In Chapter 12 of the Bhagavad Gita, Sri Krishna describes the qualities that a true devotee possesses. He neither attaches himself to anything nor does he have any aversion to things. He has a balanced mind under all circumstances. He is not agitated by the happenings of the world, nor does he himself cause any agitation in others. He is perfectly desireless and rejoices in the Divine within. He sees equality everywhere, being untouched by sorrow, fear, honour and dishonour. He is perfectly content as he has surrendered his entire being to the Divine.
The devotee is neither elated by praise nor pained by censure. He keeps a balanced state of mind. He has controlled the organ of speech and so he is silent. His mind is serene and silent as he has controlled the thoughts also. He is quite content with the bare means of bodily sustenance. Contentment ever dwells in the heart of the devotee. Like the ocean which is ever full, his heart is ever full as he has no cravings. He is ever joyful and joyous. He never grumbles, complains or murmurs when he does not obtain food and clothing.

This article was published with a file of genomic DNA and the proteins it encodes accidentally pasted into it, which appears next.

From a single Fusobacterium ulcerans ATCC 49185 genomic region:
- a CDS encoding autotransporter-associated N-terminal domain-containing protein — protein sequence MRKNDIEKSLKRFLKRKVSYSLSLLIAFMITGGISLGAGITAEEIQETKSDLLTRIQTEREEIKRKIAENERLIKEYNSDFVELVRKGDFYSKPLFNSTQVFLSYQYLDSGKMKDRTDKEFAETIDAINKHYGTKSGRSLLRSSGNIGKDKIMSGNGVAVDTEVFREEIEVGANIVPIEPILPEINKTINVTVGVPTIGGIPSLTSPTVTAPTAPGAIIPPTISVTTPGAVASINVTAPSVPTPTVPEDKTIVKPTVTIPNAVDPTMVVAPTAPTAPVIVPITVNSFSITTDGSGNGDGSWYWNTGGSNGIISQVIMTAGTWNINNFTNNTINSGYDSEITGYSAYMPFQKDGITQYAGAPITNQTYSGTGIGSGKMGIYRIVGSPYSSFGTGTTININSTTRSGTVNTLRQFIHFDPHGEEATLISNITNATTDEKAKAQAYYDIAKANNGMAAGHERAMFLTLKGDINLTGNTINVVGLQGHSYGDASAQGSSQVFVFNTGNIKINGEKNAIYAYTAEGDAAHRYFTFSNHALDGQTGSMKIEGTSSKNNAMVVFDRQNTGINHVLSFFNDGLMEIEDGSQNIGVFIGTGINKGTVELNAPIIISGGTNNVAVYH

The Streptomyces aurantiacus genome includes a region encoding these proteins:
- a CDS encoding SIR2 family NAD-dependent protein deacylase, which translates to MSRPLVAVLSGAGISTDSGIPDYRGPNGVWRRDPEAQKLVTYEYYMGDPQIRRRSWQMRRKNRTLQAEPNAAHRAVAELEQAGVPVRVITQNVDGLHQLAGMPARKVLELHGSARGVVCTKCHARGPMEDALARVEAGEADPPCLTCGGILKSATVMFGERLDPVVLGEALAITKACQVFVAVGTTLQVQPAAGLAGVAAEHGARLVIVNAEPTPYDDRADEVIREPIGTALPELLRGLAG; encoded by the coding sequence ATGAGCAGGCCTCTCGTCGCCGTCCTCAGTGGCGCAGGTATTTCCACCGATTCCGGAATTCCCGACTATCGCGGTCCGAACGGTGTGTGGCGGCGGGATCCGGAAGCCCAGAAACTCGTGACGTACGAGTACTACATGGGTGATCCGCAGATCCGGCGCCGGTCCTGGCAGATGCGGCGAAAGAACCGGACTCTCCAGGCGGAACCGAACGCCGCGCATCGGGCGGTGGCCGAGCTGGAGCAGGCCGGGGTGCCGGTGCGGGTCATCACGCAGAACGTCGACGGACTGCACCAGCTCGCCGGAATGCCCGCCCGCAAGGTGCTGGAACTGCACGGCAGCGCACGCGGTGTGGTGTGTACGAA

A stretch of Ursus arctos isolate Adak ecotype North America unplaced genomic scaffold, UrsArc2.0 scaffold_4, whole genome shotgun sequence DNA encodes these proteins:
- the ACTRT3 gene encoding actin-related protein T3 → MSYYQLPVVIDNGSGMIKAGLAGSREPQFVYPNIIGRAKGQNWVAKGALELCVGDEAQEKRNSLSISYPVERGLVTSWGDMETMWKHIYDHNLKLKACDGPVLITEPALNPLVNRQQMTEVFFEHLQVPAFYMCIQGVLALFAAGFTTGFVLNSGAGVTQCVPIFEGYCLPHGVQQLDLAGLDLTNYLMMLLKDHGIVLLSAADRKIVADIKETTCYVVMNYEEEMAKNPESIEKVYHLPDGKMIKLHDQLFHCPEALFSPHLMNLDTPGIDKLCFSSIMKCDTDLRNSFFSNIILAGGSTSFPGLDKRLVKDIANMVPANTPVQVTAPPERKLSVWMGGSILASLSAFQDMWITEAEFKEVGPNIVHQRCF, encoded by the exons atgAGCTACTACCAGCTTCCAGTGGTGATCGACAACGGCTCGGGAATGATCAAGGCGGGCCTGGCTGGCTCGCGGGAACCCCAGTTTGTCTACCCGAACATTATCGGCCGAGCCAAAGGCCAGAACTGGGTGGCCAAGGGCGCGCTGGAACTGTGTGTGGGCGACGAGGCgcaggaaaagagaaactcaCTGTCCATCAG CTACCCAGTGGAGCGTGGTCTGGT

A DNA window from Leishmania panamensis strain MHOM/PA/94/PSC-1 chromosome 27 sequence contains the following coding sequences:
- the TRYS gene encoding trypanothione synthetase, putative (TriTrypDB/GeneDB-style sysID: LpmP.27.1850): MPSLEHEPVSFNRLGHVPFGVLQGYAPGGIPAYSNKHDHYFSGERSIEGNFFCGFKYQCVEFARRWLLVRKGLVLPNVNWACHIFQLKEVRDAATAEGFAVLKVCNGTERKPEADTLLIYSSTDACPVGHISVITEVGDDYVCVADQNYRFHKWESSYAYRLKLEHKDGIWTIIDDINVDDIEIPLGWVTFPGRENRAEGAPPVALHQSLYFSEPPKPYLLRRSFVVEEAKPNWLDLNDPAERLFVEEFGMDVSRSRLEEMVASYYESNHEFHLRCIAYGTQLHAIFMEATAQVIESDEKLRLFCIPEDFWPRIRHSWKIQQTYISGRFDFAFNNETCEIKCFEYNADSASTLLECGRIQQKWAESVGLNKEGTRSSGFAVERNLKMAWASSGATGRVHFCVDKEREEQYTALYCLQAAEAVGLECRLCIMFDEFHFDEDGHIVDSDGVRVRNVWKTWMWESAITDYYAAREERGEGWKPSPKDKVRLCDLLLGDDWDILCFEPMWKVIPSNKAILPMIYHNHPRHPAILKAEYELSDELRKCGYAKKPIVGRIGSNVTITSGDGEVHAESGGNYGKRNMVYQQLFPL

Those who are free from likes and dislikes, attraction and repulsion, can possess equanimity. Those who are neither elated nor troubled when they obtain desirable or undesirable objects can possess evenness of mind.
The bhakta does not rejoice when he attains desirable objects nor does he grieve when he parts with his cherished objects, and he does not desire the unattained. The ordinary person of the world is ruled by the pairs of opposites, honour and dishonour, cold and heat, pleasure and pain. A yogi, a sage or a devotee has a balanced mind. He has poise or equanimity and is not at all swayed by the blind forces of attraction and repulsion.